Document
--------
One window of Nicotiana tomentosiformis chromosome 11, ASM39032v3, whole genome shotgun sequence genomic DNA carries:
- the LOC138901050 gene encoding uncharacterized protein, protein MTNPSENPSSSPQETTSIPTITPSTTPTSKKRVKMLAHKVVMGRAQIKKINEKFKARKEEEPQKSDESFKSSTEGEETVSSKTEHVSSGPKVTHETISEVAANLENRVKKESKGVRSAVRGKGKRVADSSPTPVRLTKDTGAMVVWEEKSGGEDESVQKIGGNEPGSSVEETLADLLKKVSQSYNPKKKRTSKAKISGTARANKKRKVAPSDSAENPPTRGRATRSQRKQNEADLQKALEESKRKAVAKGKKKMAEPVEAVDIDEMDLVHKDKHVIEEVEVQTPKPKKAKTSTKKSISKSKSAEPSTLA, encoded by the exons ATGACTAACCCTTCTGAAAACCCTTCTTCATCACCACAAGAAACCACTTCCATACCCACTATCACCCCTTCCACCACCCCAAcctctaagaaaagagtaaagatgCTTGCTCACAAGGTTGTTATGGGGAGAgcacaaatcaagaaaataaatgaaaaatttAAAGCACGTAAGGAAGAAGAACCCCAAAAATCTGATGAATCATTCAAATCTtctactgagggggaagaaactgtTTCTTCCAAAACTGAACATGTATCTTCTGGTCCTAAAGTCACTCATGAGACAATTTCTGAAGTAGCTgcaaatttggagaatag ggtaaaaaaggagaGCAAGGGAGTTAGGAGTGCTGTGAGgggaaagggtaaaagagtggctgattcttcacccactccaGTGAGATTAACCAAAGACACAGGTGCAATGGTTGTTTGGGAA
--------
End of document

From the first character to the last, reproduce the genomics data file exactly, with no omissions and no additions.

One window of Nicotiana tomentosiformis chromosome 11, ASM39032v3, whole genome shotgun sequence genomic DNA carries:
- the LOC138901050 gene encoding uncharacterized protein, protein MTNPSENPSSSPQETTSIPTITPSTTPTSKKRVKMLAHKVVMGRAQIKKINEKFKARKEEEPQKSDESFKSSTEGEETVSSKTEHVSSGPKVTHETISEVAANLENRVKKESKGVRSAVRGKGKRVADSSPTPVRLTKDTGAMVVWEEKSGGEDESVQKIGGNEPGSSVEETLADLLKKVSQSYNPKKKRTSKAKISGTARANKKRKVAPSDSAENPPTRGRATRSQRKQNEADLQKALEESKRKAVAKGKKKMAEPVEAVDIDEMDLVHKDKHVIEEVEVQTPKPKKAKTSTKKSISKSKSAEPSTLA, encoded by the exons ATGACTAACCCTTCTGAAAACCCTTCTTCATCACCACAAGAAACCACTTCCATACCCACTATCACCCCTTCCACCACCCCAAcctctaagaaaagagtaaagatgCTTGCTCACAAGGTTGTTATGGGGAGAgcacaaatcaagaaaataaatgaaaaatttAAAGCACGTAAGGAAGAAGAACCCCAAAAATCTGATGAATCATTCAAATCTtctactgagggggaagaaactgtTTCTTCCAAAACTGAACATGTATCTTCTGGTCCTAAAGTCACTCATGAGACAATTTCTGAAGTAGCTgcaaatttggagaatag ggtaaaaaaggagaGCAAGGGAGTTAGGAGTGCTGTGAGgggaaagggtaaaagagtggctgattcttcacccactccaGTGAGATTAACCAAAGACACAGGTGCAATGGTTGTTTGGGAA